Hamferð is a doom metal band signed to the Tutl label, where bands like Týr got their start. They were formed in 2008, and according to their Facecbook bio, their name is a Faroese term for “the living images of sailors appearing before their loved ones.” Sailor ghosts are pretty metal, and so is Hamferð. They’ve already experienced quite a bit of local success, winning a few Battle of the Band-esque competitions in the Faroe Islands and even opening for Moonsorrow and Týr on a European tour in 2011.
Right now, the band is working on their first full-length album, but you can still check them out on YouTube. Here’s one of their incredibly awesomely doomy songs — it’s called “Vráin.”
Folk/Viking metal band Týr are in the studio again, following drummer Kári Streymoy’s exit, and they’ve recruited George Kollias to record with them. Kollias, best known for his work with Nile, has also drummed with Nightfall, Cerebrum, and Sickening Horror. Týr have been in the studio for the past two weeks recording an as-of-yet unnamed seventh full-length album, due for release this fall through Metal Blade Records.
You can see a video of Kollias tracking drums on Metal Blade Records’s YouTube Channel or, naturally, below. More studio news soon to come!
Earlier today, folk metal band Týr announced that they and drummer Kári Streymoy have split. Streymoy had been in the band for 15 years, but experienced back problems that sidelined him for much of 2008 and ultimately led to his departure from the band. Týr’s official statement reads as follows:
We regret to inform you that Kári Streymoy and the rest of the band have parted ways.
Kári suffered a back injury in 2008, and since then he has had some issues with his drumming. That is the main reason that the co-operation has been problematic for some time now, and we finally decided to part ways.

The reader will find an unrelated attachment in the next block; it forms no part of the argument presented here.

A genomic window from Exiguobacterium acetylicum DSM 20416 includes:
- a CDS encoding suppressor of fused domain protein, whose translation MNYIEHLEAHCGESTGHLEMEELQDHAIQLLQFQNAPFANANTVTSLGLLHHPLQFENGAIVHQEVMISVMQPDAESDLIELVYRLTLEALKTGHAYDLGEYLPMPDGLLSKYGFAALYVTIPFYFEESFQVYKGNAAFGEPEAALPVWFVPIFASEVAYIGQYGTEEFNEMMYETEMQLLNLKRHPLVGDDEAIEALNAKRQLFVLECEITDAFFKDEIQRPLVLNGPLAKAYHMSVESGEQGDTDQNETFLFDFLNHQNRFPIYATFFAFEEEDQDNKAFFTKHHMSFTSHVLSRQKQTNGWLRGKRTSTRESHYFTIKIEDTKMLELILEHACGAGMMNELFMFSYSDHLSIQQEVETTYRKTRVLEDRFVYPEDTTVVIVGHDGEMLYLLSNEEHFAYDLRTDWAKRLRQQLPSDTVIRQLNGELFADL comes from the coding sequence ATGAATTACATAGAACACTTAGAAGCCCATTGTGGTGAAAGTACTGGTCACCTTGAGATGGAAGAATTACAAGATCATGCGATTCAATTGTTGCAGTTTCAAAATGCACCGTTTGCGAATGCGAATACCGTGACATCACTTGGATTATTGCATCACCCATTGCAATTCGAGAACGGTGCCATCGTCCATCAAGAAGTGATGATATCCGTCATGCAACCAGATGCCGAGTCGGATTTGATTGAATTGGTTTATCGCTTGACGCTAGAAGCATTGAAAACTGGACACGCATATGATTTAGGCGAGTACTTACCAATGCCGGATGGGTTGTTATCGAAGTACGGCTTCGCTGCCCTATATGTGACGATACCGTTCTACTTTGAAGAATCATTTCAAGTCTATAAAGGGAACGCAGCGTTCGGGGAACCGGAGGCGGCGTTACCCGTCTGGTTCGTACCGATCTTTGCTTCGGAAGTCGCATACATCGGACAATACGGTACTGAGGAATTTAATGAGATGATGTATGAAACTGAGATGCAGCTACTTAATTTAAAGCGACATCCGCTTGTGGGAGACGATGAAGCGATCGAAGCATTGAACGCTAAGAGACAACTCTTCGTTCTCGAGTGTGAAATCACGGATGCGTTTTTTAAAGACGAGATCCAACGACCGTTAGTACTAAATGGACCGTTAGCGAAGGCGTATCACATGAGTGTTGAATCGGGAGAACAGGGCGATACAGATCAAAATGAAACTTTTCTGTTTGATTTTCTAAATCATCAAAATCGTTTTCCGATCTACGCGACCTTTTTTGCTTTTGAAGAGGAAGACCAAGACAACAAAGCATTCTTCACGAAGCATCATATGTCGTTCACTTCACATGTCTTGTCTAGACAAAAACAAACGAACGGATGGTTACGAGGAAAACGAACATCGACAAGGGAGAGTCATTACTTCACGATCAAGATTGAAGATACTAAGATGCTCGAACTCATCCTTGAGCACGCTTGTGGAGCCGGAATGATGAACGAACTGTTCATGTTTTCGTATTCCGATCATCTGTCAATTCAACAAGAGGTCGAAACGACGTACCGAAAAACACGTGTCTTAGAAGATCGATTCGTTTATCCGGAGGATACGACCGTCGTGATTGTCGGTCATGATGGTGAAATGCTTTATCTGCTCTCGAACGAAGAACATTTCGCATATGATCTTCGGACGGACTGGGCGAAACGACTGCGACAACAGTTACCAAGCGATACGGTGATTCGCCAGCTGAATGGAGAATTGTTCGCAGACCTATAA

We want to thank Kári for his time in the band. It’s been great to have you with us, we wish you the best of luck in the future and we hope you recover fully some day.
More details to follow on who we got to fill in for Kári in studio. I think most of you are in for a big surprise.
Heri, Terji & Gunnar
News of Streymoy’s departure comes less than a week after their Paganfest partners Heidevolk’s announcement that vocalist Joris den Boghtdrincker had left. Insert wild speculation about Trollfest, Ensiferum, and Helsott here.
Check out a clip from Streymoy’s last performance with Týr below:
Gramercy Theater (September 22, 2012)
As if the New England Metal & Hardcore Festival lineup wasn’t already brilliant, promoters have confirmed that D.R.I. and Job For A Cowboy have been added to the bill! Three-day passes for the 15th annual event are still available, in addition to a multitude of other options:
Thursday, April 18th – Kick Off Party – $12 In Advance/$15 Day-Of: HERE
Friday, April 19th: $35 In Advance/$40 Day-Of: HERE
Saturday, April 20th: $40 In Advance/$45 Day-Of: HERE
Sunday, April 21st: $35 In Advance/$40 Day-Of: HERE
VIP Three-Day Package: HERE — link includes details
VIP One-Day Pass: HERE — link includes details
NEMHF has also partnered with F.Y.E. to offer a VIP Flyaway package for the event! One lucky winner will get two VIP passes to the festival as well as airfare and hotel accommodations. Enter the contest here!
The current lineup for NEMHF is as follows (sans the two most recent additions):
Friday, April 19th: Anthrax, Hatebreed, Shadows Fall, Exodus, Municipal Waste, Black Breath, Holy Grail, VYGR, Multilation Rites, Trap Them, Death Before Dishonor, Xibalba, The Mongoloids, Power Trip, Expire, Twitching Tongues, Allegaeon, Suburban Scum, Rude Awakening, The Greenery, Disgrace, Antagonist AD, The Greenery, Battlecross
Saturday, April 20th: Opeth, The Dillinger Escape Plan, Katatonia, Trollfest, Tyr, Hellsot, Heidevolk, Ensiferum, Alpha & Omega, Born of Osiris, After The Burial, Dead By Wednesday, The Contortionist, Legion, Erra, Fit For An Autopsy, Born Low, MurderDeathKill, Sworn In, Reflections, Mouth of the South, Ark of the Covenant, Those Who Fear, Saving Grace, Years Since The Storm, Mouth of the South, King 810
Sunday, April 21st: Suicidal Tendencies, Miss May I, Texas In July, Trapped Under Ice, Glass Cloud, Your Memorial, No Mercy, I Declare War, Foundation, Remembering Never, Bracewar, Mother of Mercy, Agitator, Incendiary, Thick As Blood, Dark Sermon, To The Wind